By David Milliken, Kylie MacLellan and Andy Bruce LONDON (Reuters) – Finance minister Jeremy Hunt sought on Wednesday to revitalise Britain’s stagnating economy with a mix of childcare and pension reforms to tempt people back to work, as well as corporate tax breaks to boost weak business investment. Saying the world’s sixth-biggest economy was now […]
UK Budget: Hunt tries to jolt economy with childcare, pension reforms
By David Milliken, Kylie MacLellan and Andy Bruce
LONDON (Reuters) – Finance minister Jeremy Hunt sought on Wednesday to revitalise Britain’s stagnating economy with a mix of childcare and pension reforms to tempt people back to work, as well as corporate tax breaks to boost weak business investment.
Saying the world’s sixth-biggest economy was now set to avoid a recession this year – even if it will still contract – Hunt extended help for households hit hard by soaring energy bills and froze a tax on vehicle fuel.
“In the face of enormous challenges, I report today on a British economy which is proving the doubters wrong,” Hunt said, to jeers from the opposition Labour Party which is riding high in opinion polls ahead of an election expected next year.
“In the autumn we took difficult decisions to deliver stability and sound money,” said Hunt, who was rushed into the Treasury last October to undo the plans for tax cuts that sowed chaos in financial markets during Liz Truss’s brief premiership.
“The International Monetary Fund says our approach means the UK economy is on the right track.”
Labour leader Keir Starmer accused Hunt of “dressing up stagnation as stability” and said Britain “is on a path of managed decline.”
After the shocks of Brexit, a heavy COVID-19 hit and double-digit inflation, Britain’s is the only Group of Seven economy yet to recover its pre-pandemic size, having previously suffered a decade of near-stagnant income growth.
Hunt and Prime Minister Rishi Sunak resisted calls from some lawmakers in their Conservative Party for big tax cuts now to ease the heaviest tax burden on the economy since World War Two.
But they found money to extend household energy subsidies by three months and freeze fuel duty for another year.
Despite that help, and lower inflation than previously expected, living standards remain on track for a record fall over the two years to the end of March 2024.
In a bid to speed up growth, Hunt expanded free childcare to children under two in England as a way to get more parents of young children into work. Campaigners said the 4 billion pounds ($4.8 billion) of annual funding would not meet demand.
Other measures to boost the size of the workforce included the end of penalties for people breaking thresholds on pension contributions, an attempt to keep more older people in their jobs, and welfare changes to encourage disabled people to work.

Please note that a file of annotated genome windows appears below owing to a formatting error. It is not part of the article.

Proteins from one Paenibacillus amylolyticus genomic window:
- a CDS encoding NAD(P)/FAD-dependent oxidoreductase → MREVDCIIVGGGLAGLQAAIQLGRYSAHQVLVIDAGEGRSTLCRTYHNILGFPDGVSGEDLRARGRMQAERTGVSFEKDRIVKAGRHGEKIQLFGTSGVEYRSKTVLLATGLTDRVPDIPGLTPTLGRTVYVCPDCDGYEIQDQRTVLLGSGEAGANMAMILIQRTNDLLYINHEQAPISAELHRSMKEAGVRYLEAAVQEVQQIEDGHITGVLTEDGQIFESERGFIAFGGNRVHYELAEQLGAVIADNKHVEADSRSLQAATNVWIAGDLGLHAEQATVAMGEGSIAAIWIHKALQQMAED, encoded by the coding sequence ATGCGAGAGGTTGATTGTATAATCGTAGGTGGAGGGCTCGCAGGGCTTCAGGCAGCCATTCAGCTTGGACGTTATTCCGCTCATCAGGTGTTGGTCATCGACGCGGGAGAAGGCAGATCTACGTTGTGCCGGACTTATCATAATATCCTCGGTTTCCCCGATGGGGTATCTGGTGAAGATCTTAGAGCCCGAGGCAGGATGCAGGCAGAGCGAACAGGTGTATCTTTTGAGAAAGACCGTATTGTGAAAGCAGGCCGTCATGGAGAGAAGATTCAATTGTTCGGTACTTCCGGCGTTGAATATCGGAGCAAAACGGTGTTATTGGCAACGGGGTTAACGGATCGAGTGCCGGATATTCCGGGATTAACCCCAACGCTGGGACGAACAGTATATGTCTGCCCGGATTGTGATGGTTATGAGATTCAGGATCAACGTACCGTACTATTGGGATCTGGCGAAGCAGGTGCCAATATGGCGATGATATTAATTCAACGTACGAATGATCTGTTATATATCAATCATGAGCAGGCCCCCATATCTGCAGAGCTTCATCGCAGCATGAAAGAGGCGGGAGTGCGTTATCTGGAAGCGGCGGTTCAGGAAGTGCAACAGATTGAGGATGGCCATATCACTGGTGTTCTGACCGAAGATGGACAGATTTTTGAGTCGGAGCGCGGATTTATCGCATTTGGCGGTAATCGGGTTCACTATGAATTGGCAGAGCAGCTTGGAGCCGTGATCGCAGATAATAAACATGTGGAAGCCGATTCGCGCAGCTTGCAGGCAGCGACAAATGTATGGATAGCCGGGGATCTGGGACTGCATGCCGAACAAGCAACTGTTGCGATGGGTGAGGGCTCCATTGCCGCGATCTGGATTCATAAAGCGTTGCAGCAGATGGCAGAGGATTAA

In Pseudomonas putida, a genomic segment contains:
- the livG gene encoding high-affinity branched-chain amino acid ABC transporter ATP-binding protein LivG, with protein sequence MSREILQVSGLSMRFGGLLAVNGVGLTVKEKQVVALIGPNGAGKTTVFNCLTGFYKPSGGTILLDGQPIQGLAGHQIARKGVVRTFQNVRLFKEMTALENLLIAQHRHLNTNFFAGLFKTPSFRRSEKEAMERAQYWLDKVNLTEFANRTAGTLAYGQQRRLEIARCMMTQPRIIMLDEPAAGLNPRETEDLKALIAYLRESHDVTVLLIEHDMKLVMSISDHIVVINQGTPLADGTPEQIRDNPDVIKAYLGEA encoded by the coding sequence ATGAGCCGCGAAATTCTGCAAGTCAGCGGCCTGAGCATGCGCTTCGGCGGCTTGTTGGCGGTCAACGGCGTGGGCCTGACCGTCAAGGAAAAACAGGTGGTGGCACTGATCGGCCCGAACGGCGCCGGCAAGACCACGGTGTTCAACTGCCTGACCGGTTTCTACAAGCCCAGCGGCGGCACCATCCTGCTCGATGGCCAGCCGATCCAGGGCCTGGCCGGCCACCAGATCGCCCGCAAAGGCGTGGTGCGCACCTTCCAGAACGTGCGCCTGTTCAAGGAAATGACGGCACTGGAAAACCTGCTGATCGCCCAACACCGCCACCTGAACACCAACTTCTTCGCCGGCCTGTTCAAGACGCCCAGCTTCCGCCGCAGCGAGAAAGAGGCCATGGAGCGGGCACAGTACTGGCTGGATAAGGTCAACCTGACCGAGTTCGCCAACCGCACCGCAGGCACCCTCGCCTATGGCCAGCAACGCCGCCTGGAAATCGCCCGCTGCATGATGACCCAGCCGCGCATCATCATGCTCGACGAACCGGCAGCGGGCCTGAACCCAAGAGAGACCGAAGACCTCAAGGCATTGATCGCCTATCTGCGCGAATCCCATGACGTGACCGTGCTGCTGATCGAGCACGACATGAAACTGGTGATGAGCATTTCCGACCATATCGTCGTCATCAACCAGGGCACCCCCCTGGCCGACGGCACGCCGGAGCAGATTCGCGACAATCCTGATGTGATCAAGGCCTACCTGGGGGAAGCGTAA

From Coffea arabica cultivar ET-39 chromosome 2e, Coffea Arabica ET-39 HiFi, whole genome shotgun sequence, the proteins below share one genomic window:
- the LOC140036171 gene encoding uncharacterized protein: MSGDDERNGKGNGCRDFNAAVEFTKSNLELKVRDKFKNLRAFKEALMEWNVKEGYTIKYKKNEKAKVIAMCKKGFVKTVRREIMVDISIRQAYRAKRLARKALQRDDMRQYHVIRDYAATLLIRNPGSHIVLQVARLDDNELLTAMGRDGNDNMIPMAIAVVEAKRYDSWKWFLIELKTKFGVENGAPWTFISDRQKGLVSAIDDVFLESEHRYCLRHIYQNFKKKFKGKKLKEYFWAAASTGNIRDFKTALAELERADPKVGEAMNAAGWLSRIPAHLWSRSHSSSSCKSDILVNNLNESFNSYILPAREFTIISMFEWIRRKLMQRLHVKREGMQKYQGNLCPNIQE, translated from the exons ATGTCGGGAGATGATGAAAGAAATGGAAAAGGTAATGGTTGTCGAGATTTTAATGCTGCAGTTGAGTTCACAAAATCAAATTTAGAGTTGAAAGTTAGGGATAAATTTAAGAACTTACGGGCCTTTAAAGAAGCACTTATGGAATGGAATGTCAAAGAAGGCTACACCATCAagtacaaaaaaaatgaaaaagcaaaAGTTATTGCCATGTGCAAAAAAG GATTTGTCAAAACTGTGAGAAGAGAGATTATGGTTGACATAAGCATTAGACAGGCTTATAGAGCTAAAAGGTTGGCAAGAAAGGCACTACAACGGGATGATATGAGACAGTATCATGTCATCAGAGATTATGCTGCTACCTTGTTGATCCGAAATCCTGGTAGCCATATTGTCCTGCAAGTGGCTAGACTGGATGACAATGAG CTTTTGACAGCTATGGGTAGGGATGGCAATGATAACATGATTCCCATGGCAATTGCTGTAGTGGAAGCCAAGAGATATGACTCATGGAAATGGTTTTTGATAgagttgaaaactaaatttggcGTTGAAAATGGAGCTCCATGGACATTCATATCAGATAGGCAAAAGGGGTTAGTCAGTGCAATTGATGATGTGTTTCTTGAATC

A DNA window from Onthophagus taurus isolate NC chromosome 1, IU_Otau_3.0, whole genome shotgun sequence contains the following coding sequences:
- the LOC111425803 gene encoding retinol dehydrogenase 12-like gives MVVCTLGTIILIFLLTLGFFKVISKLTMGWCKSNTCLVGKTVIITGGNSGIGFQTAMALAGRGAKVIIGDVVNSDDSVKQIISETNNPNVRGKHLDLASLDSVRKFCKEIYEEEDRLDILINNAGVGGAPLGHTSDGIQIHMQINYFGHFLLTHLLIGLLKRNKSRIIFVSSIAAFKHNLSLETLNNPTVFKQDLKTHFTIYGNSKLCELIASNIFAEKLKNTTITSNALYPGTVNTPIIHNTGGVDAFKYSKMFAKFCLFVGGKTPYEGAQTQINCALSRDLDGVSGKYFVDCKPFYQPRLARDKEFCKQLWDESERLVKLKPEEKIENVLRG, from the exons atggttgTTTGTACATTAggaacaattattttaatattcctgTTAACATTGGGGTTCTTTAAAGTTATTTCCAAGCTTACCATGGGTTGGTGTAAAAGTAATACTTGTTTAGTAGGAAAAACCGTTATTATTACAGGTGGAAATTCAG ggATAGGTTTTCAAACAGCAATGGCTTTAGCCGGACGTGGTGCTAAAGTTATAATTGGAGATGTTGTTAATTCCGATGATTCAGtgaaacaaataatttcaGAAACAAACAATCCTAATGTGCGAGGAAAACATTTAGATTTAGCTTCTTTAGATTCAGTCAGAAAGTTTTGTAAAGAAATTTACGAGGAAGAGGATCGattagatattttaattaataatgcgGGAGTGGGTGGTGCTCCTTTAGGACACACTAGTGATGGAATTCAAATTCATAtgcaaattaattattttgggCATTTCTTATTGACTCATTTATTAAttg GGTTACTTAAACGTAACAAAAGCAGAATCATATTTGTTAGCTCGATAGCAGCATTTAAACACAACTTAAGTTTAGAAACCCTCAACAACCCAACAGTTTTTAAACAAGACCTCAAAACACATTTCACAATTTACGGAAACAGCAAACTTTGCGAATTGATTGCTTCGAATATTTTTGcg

Independent forecasters at the Office for Budget Responsibility (OBR) said it was hard to judge the impact of Hunt’s attempts to get more workers into the jobs market and it warned that the share of people in work or looking for it was set to hit a 23-year low next year before rising.
Hunt also announced a new three-year incentive for business investment that will allow companies to offset 100% of their capital expenditure against profits, although that represented a scaling-back of tax breaks under a previous scheme.
The OBR said the change would not cushion all the pain for companies, as a leap in the corporation tax rate next month will represent the heaviest burden on businesses since the levy was introduced in 1965.
Paul Johnson, director of the non-partisan Institute for Fiscal Studies, said the incentives would cause more volatility for businesses.
“Today’s announcement is just the latest in a long line of changes and temporary tweaks,” Johnson said. “There’s no stability, no certainty, and no sense of a wider plan.”
Other budget measures included more investment in nuclear power and a new training programme for workers aged over 50.
Hunt said the government would add 11 billion pounds to the defence budget – which has been stretched by Britain’s support for Ukraine in its war with Russia – over the next five years.
RECESSION AVOIDED, JUST
A new set of economic forecasts showed gross domestic product was set to shrink by 0.2% in 2023 rather than contract by 1.4% as projected by the OBR in November.
GRAPHIC-UK budget deficit
GRAPHIC-Real GDP growth projections
Since then, energy costs – which soared after Russia’s invasion of Ukraine – have come down and there have been signs of a recovery in some economic data.
“Today the Office for Budget Responsibility forecast that because of changing international factors and the measures I take, the UK will not now enter a technical recession this year,” Hunt said.
The OBR forecast economic output would grow by 1.8% in 2024 and by 2.5% in 2025, he said, compared with its previous forecasts for growth of 1.3% and 2.6% respectively.
It cut its forecast for inflation this year to 6.1% from 7.4% in November – and said it would remain under 1% for the following three years.
Many economists have said Hunt probably wants to hold back some fiscal firepower for closer to the next national election.
But Wednesday’s forecasts showed the limits going forward.
Hunt’s target to get Britain’s public debt – currently standing at about 2.5 trillion pounds – falling as a share of GDP in five years’ time was on course to be met with a buffer of just 6.5 billion pounds.
The OBR said that was the narrowest margin for any finance minister since George Osborne set up the fiscal watchdog in 2010.
($1 = 0.8304 pounds)
(Additional reporting by UK bureau; Writing by William Schomberg; Graphics by Vincent Flasseur; Editing by Catherine Evans)
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